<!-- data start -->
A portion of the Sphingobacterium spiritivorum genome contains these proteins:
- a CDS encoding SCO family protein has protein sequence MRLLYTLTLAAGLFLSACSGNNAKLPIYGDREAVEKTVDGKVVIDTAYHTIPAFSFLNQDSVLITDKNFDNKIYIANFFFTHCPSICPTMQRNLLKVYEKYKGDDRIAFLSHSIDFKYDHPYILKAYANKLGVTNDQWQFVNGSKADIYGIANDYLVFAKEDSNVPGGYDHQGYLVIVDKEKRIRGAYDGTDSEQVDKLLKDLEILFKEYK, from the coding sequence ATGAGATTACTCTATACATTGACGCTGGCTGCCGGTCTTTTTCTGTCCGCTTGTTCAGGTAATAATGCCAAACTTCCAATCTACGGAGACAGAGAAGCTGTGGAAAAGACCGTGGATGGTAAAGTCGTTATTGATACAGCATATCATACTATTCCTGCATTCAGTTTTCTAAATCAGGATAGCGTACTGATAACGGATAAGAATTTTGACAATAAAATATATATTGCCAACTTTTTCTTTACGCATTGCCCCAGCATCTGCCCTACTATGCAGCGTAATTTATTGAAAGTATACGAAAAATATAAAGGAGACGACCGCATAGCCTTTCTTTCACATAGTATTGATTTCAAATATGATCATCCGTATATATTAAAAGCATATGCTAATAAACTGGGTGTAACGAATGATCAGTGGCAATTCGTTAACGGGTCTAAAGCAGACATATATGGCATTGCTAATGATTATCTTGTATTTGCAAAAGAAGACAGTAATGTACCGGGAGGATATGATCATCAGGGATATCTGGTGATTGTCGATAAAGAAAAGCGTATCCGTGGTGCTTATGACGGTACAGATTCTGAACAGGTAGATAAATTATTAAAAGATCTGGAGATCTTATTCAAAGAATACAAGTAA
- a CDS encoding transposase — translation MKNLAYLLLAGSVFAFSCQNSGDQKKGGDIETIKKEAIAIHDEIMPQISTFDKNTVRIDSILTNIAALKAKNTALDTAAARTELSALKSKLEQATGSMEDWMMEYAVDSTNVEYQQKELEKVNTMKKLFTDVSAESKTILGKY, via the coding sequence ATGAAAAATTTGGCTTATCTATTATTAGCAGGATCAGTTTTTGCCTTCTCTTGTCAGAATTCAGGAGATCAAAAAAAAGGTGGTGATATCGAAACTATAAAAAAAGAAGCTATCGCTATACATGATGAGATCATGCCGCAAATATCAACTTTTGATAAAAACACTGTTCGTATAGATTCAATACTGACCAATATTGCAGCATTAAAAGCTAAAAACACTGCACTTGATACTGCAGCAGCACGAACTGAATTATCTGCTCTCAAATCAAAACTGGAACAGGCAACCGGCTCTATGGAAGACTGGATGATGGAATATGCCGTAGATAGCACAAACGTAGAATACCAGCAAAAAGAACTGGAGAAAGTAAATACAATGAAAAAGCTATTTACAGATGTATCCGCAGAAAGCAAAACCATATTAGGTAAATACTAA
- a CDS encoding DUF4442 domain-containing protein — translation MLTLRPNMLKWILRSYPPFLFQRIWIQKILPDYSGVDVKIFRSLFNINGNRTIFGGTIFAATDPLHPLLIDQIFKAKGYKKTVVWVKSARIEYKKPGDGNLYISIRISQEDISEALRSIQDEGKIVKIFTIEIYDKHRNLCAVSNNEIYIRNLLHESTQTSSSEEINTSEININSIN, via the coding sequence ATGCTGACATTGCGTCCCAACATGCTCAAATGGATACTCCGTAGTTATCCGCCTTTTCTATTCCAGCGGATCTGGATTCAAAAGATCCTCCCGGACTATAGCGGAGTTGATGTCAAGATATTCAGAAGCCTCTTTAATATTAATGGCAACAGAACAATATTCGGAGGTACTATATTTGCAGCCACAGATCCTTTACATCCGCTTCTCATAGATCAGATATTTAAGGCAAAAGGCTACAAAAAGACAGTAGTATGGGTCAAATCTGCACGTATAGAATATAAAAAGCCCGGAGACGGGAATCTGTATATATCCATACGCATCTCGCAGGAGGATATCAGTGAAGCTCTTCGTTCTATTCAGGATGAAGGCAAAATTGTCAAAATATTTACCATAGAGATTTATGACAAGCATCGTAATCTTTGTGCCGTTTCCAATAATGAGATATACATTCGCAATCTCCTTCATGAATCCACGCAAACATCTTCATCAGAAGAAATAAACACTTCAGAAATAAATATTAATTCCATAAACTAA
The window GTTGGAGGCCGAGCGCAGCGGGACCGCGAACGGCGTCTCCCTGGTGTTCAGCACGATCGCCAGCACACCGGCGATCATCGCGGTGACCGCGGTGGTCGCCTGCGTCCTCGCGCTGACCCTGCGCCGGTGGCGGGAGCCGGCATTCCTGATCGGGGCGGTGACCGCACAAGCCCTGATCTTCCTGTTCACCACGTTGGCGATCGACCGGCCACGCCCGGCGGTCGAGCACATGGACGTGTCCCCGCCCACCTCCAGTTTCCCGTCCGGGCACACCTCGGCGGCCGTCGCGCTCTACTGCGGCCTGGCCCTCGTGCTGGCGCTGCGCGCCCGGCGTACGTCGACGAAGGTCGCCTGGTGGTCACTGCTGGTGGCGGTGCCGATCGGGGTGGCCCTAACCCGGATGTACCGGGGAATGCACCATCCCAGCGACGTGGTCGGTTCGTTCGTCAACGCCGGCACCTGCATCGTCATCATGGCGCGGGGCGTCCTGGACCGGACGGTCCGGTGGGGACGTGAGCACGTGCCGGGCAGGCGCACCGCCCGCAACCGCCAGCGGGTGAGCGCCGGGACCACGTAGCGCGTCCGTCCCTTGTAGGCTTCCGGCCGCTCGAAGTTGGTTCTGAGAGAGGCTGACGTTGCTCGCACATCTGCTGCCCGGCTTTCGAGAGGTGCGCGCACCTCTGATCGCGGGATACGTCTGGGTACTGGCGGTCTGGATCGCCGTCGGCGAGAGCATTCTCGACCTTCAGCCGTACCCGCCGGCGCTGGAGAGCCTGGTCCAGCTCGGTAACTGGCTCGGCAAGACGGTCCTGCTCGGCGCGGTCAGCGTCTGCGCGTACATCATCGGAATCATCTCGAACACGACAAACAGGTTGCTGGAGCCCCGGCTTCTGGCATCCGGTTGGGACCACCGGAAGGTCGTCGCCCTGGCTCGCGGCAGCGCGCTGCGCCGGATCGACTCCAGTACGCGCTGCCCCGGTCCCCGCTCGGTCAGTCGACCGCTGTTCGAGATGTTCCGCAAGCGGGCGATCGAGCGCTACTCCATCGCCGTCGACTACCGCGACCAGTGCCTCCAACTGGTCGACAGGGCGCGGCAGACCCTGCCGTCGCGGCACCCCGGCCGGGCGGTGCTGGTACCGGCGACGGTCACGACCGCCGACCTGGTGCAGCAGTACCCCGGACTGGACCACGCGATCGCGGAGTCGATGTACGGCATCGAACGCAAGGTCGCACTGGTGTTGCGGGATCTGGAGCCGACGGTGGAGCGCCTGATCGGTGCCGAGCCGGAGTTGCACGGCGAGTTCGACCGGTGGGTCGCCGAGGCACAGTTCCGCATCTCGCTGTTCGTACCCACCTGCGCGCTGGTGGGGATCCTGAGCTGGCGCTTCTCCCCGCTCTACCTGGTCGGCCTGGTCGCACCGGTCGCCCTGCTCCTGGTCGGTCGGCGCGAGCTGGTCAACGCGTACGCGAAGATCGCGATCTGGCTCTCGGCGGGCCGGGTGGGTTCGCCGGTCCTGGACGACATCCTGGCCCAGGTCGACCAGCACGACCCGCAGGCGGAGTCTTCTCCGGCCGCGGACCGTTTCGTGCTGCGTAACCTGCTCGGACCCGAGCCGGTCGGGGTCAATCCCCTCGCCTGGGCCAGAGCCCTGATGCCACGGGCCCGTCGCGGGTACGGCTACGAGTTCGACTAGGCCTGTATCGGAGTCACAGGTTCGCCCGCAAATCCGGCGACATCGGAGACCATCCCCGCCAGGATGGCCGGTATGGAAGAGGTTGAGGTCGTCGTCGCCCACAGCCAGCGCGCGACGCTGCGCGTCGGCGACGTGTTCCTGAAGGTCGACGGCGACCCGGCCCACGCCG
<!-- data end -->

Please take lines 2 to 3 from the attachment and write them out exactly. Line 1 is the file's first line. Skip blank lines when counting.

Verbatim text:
- a CDS encoding SCO family protein has protein sequence MRLLYTLTLAAGLFLSACSGNNAKLPIYGDREAVEKTVDGKVVIDTAYHTIPAFSFLNQDSVLITDKNFDNKIYIANFFFTHCPSICPTMQRNLLKVYEKYKGDDRIAFLSHSIDFKYDHPYILKAYANKLGVTNDQWQFVNGSKADIYGIANDYLVFAKEDSNVPGGYDHQGYLVIVDKEKRIRGAYDGTDSEQVDKLLKDLEILFKEYK, from the coding sequence ATGAGATTACTCTATACATTGACGCTGGCTGCCGGTCTTTTTCTGTCCGCTTGTTCAGGTAATAATGCCAAACTTCCAATCTACGGAGACAGAGAAGCTGTGGAAAAGACCGTGGATGGTAAAGTCGTTATTGATACAGCATATCATACTATTCCTGCATTCAGTTTTCTAAATCAGGATAGCGTACTGATAACGGATAAGAATTTTGACAATAAAATATATATTGCCAACTTTTTCTTTACGCATTGCCCCAGCATCTGCCCTACTATGCAGCGTAATTTATTGAAAGTATACGAAAAATATAAAGGAGACGACCGCATAGCCTTTCTTTCACATAGTATTGATTTCAAATATGATCATCCGTATATATTAAAAGCATATGCTAATAAACTGGGTGTAACGAATGATCAGTGGCAATTCGTTAACGGGTCTAAAGCAGACATATATGGCATTGCTAATGATTATCTTGTATTTGCAAAAGAAGACAGTAATGTACCGGGAGGATATGATCATCAGGGATATCTGGTGATTGTCGATAAAGAAAAGCGTATCCGTGGTGCTTATGACGGTACAGATTCTGAACAGGTAGATAAATTATTAAAAGATCTGGAGATCTTATTCAAAGAATACAAGTAA
- a CDS encoding transposase — translation MKNLAYLLLAGSVFAFSCQNSGDQKKGGDIETIKKEAIAIHDEIMPQISTFDKNTVRIDSILTNIAALKAKNTALDTAAARTELSALKSKLEQATGSMEDWMMEYAVDSTNVEYQQKELEKVNTMKKLFTDVSAESKTILGKY, via the coding sequence ATGAAAAATTTGGCTTATCTATTATTAGCAGGATCAGTTTTTGCCTTCTCTTGTCAGAATTCAGGAGATCAAAAAAAAGGTGGTGATATCGAAACTATAAAAAAAGAAGCTATCGCTATACATGATGAGATCATGCCGCAAATATCAACTTTTGATAAAAACACTGTTCGTATAGATTCAATACTGACCAATATTGCAGCATTAAAAGCTAAAAACACTGCACTTGATACTGCAGCAGCACGAACTGAATTATCTGCTCTCAAATCAAAACTGGAACAGGCAACCGGCTCTATGGAAGACTGGATGATGGAATATGCCGTAGATAGCACAAACGTAGAATACCAGCAAAAAGAACTGGAGAAAGTAAATACAATGAAAAAGCTATTTACAGATGTATCCGCAGAAAGCAAAACCATATTAGGTAAATACTAA